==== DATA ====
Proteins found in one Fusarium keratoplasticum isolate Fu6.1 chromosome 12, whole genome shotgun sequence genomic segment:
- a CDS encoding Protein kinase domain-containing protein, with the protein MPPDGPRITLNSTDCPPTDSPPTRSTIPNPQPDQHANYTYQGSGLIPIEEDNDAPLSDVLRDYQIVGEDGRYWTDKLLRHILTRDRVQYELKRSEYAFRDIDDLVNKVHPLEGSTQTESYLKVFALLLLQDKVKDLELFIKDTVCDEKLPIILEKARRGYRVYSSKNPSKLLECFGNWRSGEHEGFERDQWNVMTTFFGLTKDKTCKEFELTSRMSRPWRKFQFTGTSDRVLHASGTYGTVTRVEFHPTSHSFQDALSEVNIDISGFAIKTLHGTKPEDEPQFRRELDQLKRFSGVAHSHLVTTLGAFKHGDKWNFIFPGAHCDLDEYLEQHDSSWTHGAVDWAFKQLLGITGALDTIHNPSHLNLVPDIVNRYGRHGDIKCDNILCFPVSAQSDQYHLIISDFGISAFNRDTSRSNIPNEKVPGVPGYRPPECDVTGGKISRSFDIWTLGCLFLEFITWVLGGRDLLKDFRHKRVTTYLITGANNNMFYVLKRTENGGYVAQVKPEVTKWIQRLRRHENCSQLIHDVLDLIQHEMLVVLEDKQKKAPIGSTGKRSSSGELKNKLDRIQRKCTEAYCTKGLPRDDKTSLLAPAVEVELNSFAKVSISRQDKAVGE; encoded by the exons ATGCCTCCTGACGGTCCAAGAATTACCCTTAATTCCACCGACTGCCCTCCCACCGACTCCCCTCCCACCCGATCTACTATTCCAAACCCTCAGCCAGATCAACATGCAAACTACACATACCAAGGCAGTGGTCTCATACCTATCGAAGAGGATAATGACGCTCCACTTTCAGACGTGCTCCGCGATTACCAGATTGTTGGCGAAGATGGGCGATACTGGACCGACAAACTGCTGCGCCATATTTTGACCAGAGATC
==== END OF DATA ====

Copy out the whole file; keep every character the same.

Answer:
Proteins found in one Fusarium keratoplasticum isolate Fu6.1 chromosome 12, whole genome shotgun sequence genomic segment:
- a CDS encoding Protein kinase domain-containing protein, with the protein MPPDGPRITLNSTDCPPTDSPPTRSTIPNPQPDQHANYTYQGSGLIPIEEDNDAPLSDVLRDYQIVGEDGRYWTDKLLRHILTRDRVQYELKRSEYAFRDIDDLVNKVHPLEGSTQTESYLKVFALLLLQDKVKDLELFIKDTVCDEKLPIILEKARRGYRVYSSKNPSKLLECFGNWRSGEHEGFERDQWNVMTTFFGLTKDKTCKEFELTSRMSRPWRKFQFTGTSDRVLHASGTYGTVTRVEFHPTSHSFQDALSEVNIDISGFAIKTLHGTKPEDEPQFRRELDQLKRFSGVAHSHLVTTLGAFKHGDKWNFIFPGAHCDLDEYLEQHDSSWTHGAVDWAFKQLLGITGALDTIHNPSHLNLVPDIVNRYGRHGDIKCDNILCFPVSAQSDQYHLIISDFGISAFNRDTSRSNIPNEKVPGVPGYRPPECDVTGGKISRSFDIWTLGCLFLEFITWVLGGRDLLKDFRHKRVTTYLITGANNNMFYVLKRTENGGYVAQVKPEVTKWIQRLRRHENCSQLIHDVLDLIQHEMLVVLEDKQKKAPIGSTGKRSSSGELKNKLDRIQRKCTEAYCTKGLPRDDKTSLLAPAVEVELNSFAKVSISRQDKAVGE; encoded by the exons ATGCCTCCTGACGGTCCAAGAATTACCCTTAATTCCACCGACTGCCCTCCCACCGACTCCCCTCCCACCCGATCTACTATTCCAAACCCTCAGCCAGATCAACATGCAAACTACACATACCAAGGCAGTGGTCTCATACCTATCGAAGAGGATAATGACGCTCCACTTTCAGACGTGCTCCGCGATTACCAGATTGTTGGCGAAGATGGGCGATACTGGACCGACAAACTGCTGCGCCATATTTTGACCAGAGATC